A movement for organized athletics at Catholic University began soon after the admission of undergraduate students in 1904. A faculty committee on athletics appointed in 1905 began to sponsor annual athletic balls and to lobby for University support of athletics as a means to satisfy the students already enrolled and to attract others. As early as 1906 students wanted a baseball team that was equipped at the expense of the University and permitted to play intercollegiate games. Some faculty and members of the administration opposed university-sponsored athletic teams because of their expense to the institution and time lost to study. Within a few years, however, the baseball team was performing well against local competition and the University board approved the use of a temporary gymnasium to allow basketball practice as well.
In 1912 the athletic council was asked to assess the projected financial costs of retaining the football team. By 1914 athletic fees were charged to students and a director of athletics was appointed. The construction of a gymnasium in 1919 helped support the still hotly-debated athletic program. With the promise of funding from the Lay Alumni Association, construction of an athletic field and stadium planned by engineering professor Louis H. Crook, was begun in 1924. When the alumni were unable to meet the cost of draining and leveling the field, the board and rector approved the allocation of University funds to allow the completion of the stadium, considering that it would become a financial asset.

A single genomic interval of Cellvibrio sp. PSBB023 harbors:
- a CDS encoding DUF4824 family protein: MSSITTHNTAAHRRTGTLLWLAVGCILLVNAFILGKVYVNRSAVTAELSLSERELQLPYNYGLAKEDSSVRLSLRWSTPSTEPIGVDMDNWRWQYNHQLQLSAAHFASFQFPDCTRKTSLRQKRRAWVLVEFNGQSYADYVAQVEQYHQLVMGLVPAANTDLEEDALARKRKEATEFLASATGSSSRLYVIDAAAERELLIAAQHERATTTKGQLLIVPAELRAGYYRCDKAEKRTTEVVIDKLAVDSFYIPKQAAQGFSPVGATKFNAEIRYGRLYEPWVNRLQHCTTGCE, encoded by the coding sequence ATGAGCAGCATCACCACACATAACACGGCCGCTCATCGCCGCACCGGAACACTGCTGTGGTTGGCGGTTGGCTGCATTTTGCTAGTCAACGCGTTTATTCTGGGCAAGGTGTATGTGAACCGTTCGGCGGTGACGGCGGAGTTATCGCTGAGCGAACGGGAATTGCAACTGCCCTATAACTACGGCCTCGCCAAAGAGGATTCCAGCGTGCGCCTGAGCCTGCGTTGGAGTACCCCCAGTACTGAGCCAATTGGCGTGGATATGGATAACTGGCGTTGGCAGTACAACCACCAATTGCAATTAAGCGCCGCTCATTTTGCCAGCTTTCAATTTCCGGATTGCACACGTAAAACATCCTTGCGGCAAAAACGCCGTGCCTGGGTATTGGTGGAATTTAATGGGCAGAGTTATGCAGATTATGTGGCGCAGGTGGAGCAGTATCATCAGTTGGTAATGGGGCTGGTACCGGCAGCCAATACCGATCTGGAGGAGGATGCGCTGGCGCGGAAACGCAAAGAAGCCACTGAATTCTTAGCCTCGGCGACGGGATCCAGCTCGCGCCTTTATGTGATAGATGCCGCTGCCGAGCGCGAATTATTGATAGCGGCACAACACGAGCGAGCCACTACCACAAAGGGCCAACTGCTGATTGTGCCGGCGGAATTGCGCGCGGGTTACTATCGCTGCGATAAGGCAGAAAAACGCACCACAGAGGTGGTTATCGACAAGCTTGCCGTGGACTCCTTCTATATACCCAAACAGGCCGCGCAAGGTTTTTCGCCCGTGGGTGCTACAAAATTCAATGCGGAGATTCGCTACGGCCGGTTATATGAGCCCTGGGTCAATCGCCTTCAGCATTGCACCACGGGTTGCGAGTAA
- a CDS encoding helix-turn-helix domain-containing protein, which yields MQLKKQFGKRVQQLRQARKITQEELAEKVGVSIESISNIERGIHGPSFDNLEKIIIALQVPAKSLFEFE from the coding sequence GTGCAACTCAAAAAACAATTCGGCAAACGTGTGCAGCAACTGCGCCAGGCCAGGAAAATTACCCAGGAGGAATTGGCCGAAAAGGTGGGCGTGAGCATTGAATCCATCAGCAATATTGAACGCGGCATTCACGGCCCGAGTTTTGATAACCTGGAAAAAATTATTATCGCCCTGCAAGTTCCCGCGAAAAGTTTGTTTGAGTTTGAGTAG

The new stadium was dedicated October 4, 1924, in a ceremony that included Secretary of the Navy Curtis N. Wilbur and Major General John A. Lejeune, commandant of the United States Marine Corps, as well as many other prominent guests. An audience of ten thousand attended the dedication in spite of the opening of the World Series in Washington on the same day.
The stadium, situated at the rear of the gymnasium was 440 feet long and 280 feet wide with a seating capacity of 25,000 and standing room for 10,000. Built of reinforced concrete, it was constructed in a U shape to allow for enlargements to a final capacity of 60,000. It included facilities for football, baseball and track as well as parking for 300 automobiles. It was hoped that the stadium would help make Washington a national athletic center.